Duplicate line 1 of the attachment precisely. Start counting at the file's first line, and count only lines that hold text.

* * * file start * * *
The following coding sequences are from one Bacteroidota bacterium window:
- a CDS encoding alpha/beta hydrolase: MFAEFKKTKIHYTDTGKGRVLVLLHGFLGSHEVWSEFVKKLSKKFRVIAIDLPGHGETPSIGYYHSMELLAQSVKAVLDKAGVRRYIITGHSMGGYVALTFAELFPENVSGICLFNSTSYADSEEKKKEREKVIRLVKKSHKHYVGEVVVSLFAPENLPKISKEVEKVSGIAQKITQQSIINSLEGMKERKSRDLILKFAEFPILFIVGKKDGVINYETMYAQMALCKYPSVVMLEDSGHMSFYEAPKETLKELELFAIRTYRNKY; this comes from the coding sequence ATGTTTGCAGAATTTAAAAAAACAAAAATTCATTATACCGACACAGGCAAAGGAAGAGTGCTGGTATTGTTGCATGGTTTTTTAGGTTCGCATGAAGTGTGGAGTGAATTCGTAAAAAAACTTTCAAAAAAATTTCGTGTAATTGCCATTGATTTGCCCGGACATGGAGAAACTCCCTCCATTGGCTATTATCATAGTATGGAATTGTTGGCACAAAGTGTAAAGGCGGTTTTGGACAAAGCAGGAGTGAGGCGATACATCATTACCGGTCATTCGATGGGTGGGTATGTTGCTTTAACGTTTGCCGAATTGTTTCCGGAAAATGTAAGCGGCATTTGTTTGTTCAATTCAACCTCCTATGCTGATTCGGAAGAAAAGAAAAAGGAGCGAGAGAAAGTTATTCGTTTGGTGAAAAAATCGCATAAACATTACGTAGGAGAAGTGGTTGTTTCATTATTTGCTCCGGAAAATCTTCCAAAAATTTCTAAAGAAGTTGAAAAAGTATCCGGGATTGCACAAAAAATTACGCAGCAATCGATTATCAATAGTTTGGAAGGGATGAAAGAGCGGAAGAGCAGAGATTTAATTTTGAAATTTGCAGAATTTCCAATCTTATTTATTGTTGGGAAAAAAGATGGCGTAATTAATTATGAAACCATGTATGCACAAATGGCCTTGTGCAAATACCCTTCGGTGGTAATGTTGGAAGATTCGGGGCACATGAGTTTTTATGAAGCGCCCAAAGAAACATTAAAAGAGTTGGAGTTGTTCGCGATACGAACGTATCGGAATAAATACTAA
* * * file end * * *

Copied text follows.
The following coding sequences are from one Bacteroidota bacterium window: